NEW YORK // With global temperatures, food prices and population rising, it is more urgent than ever to formulate ways to make life on the planet more sustainable, the UN's climate change chief says.
The warning by Janos Pasztor comes as a UN panel on sustainability prepares to meet in Helsinki in May to draft a plan to address the problems of global warming, poverty and water scarcity.
The panel, which includes Sheikh Abdullah bin Zayed, the UAE Foreign Minister, faces a "tough project" to meet the December deadline for completing the plan, Mr Pasztor said.
"What needs to be done is quite substantial," he said. "Panelists must develop a vision on moving towards sustainability in this world. It's about eradicating poverty, reducing inequality and making growth inclusive, while combating climate change and respecting planetary boundaries."
The UN's Food and Agriculture Organisation warned last week that global food prices hit record highs in February. Price increases are linked to crop losses during droughts in Russia and West Africa and flooding in Pakistan, Australia and Sri Lanka. Harsh weather has been blamed on gas emissions and climate change.
"The food crisis, connected to unrest in Tunisia and Egypt, and the increased frequency of natural disasters in Pakistan and elsewhere, has created anxiety among a public at large that doesn't really have a framework for how these challenges are connected and what strategies will manage them effectively," said Marc Levy of the Earth Institute of Columbia University. "This panel may offer a way to understand and respond."
Experts offer many solutions, from enlarging protected forest and marine areas to using new technologies for renewable energy, hybrid car engines and raising farming yields with drought-resistant crops and low-waste irrigation.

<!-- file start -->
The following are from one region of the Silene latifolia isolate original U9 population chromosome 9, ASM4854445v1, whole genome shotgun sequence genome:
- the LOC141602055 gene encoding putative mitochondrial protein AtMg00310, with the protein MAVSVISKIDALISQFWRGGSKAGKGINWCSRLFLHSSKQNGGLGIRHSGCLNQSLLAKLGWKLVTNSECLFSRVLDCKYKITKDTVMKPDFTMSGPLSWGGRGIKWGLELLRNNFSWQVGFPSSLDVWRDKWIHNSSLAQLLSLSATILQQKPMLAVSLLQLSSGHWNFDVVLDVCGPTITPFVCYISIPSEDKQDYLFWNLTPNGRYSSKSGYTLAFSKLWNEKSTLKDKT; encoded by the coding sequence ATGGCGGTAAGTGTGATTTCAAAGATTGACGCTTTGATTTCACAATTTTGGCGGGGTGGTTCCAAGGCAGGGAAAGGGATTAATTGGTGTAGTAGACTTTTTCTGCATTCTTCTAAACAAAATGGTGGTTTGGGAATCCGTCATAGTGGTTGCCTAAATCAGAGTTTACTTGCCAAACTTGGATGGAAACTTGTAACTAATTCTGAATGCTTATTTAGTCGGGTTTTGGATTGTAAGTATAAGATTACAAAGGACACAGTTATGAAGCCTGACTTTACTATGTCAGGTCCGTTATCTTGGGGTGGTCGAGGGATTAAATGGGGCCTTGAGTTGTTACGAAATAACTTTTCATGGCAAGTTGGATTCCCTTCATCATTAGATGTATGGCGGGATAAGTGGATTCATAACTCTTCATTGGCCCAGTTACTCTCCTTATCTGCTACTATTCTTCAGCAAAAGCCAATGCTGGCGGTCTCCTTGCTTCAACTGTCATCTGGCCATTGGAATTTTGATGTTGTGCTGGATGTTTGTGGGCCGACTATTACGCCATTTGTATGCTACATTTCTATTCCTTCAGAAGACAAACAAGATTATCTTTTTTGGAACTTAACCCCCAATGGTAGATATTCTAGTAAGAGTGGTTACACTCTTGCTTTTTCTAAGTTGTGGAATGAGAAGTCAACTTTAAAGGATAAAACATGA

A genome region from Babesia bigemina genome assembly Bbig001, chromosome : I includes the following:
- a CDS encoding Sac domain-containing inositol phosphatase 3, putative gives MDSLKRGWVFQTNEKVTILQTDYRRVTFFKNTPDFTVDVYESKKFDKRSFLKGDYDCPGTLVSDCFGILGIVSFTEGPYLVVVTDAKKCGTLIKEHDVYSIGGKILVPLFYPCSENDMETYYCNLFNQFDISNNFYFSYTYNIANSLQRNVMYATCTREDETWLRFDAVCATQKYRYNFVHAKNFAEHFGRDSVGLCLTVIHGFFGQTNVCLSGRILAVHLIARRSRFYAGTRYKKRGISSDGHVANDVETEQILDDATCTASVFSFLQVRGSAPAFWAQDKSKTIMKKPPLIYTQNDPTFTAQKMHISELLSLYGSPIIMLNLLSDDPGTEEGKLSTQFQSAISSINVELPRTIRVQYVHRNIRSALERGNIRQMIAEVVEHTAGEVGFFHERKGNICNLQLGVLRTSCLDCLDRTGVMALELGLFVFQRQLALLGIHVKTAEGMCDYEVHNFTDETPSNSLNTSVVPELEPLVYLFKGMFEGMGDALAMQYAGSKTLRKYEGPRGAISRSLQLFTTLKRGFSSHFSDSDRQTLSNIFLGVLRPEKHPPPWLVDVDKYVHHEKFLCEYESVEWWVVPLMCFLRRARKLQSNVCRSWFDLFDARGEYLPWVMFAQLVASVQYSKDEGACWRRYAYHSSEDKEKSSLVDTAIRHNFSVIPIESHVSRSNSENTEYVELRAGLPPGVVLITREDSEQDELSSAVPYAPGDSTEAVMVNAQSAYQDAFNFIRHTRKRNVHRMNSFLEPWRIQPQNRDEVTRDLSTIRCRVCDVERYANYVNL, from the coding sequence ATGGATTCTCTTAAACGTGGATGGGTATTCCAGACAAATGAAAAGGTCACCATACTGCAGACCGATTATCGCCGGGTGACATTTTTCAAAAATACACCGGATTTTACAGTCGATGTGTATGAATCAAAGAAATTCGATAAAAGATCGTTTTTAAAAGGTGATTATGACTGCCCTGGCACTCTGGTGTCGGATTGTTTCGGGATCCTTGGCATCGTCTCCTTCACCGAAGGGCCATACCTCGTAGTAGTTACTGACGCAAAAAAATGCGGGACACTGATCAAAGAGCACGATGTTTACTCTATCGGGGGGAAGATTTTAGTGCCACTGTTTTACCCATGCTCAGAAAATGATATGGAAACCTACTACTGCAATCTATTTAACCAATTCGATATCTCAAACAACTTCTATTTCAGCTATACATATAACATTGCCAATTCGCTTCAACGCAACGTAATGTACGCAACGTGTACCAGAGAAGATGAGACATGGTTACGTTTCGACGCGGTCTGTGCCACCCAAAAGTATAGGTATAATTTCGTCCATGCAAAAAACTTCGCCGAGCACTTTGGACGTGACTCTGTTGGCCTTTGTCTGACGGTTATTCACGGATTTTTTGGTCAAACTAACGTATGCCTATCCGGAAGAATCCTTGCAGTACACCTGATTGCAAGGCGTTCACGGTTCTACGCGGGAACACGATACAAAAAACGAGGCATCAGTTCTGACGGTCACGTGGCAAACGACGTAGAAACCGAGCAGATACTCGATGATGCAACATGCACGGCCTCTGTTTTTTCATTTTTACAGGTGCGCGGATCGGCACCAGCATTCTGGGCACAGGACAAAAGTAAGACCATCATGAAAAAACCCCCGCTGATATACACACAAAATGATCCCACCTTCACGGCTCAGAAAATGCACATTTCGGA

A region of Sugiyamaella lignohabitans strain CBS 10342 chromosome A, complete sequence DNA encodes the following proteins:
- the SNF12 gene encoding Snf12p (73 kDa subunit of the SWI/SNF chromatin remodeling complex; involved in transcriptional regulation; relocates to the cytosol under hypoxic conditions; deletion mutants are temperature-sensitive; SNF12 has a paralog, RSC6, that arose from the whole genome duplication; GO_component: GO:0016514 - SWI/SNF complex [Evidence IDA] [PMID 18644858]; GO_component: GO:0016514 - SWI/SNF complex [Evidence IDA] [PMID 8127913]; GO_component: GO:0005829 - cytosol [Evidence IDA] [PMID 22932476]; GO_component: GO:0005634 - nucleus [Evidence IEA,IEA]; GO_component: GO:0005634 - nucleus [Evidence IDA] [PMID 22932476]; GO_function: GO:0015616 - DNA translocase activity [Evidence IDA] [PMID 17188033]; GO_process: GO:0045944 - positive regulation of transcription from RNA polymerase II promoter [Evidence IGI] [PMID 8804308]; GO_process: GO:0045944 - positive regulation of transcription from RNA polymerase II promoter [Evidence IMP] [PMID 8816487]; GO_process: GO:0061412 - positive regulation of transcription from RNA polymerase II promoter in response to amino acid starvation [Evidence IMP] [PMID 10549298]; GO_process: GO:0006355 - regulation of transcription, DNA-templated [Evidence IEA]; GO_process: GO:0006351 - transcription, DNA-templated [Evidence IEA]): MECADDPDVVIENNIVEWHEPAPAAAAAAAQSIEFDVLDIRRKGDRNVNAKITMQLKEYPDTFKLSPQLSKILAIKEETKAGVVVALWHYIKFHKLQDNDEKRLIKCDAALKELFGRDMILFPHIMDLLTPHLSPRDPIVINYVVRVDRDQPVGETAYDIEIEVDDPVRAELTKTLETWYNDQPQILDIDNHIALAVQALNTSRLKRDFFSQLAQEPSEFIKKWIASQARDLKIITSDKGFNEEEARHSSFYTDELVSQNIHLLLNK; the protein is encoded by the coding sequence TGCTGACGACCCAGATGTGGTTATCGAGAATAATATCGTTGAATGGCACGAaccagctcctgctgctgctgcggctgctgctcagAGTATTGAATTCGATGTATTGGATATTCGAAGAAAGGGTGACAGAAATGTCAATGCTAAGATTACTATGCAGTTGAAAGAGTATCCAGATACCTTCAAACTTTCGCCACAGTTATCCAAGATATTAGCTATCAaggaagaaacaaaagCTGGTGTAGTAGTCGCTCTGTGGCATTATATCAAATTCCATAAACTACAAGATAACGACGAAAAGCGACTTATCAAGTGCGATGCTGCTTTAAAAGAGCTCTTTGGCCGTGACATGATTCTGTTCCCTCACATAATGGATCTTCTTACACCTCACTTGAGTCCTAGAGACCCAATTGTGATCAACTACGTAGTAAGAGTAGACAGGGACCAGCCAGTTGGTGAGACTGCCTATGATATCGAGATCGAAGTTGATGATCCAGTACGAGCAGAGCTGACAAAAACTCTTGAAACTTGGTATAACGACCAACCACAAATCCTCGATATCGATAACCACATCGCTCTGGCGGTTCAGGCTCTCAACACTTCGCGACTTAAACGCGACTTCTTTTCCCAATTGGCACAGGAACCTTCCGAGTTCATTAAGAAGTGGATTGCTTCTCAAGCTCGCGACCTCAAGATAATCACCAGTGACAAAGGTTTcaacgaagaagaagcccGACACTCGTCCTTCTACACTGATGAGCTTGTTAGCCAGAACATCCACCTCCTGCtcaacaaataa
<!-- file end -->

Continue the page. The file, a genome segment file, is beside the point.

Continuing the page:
Some argue that lifting the world's poor out of poverty will help stabilise the global population. Others say financial schemes, such as subsidies for clean fuels and taxing carbon emitters, offer market-driven remedies.
Jeffrey Sachs, a UN adviser and professor of economics at Columbia University in New York, has said that spending less than three per cent of the global economy could help end world poverty, stabilise the global population and stave off climate change.
But Mr Sachs and others argue that free-market capitalism is at odds with sustainability, and that the consumption patterns that have spurred economic growth and raised living standards in the developed world cannot continue indefinitely.
The UN secretary general, Ban Ki-moon, said the panel, which is led by the presidents of South Africa and Finland, must consider "major changes in our lifestyles, our economic models, our social organisation, and our political life".
For decades, the UN has promoted sustainable growth, defining it in a 1987 report as "development which meets the needs of the present without compromising the ability of future generations to meet their own needs".
Results have been patchy. Nations tackled ozone depletion in the 1980s and achieved the landmark 1997 Kyoto Protocol to limit greenhouse gas emissions, but a successor treaty has proven elusive.
The 2009 Copenhagen summit broke down amid rows over how much wealthy countries should spend helping poor countries limit emissions. Negotiators from 190 countries agreed in Cancun last year on modest steps to tackle global warming.
"Copenhagen was the funeral for an obsolete approach to global problems, and the world is still searching for an alternative model," said Mr Levy. "We haven't done this yet, but it will probably be a reorientation of broad economic objectives that are more subservient to the goals of sustainability and equity."
Mr Pasztor described "plenty of reports from the past 25 years" that lay out technological and economic solutions to the world's woes. The real problem, he said, was a lack of political will and a clear road map to sustainable living.
"The panel does not need to come up with anything new," he said. "They will collect the existing knowledge and solutions and write them up as a politically feasible project of actions and mechanisms."
Damian Ryan, a policy analyst for The Climate Group, said the UN plan should be couched as a "green revolution" that will channel investment into jobs and education and improve the well-being of the environment and people.
"The debate has been obscured by negatives - costs, burden-sharing and making others do the heavy lifting," said Mr Ryan.
"We need a paradigm shift to reframe the debate in terms of investment that drives low-cost renewable energy sources and the benefits they would bring."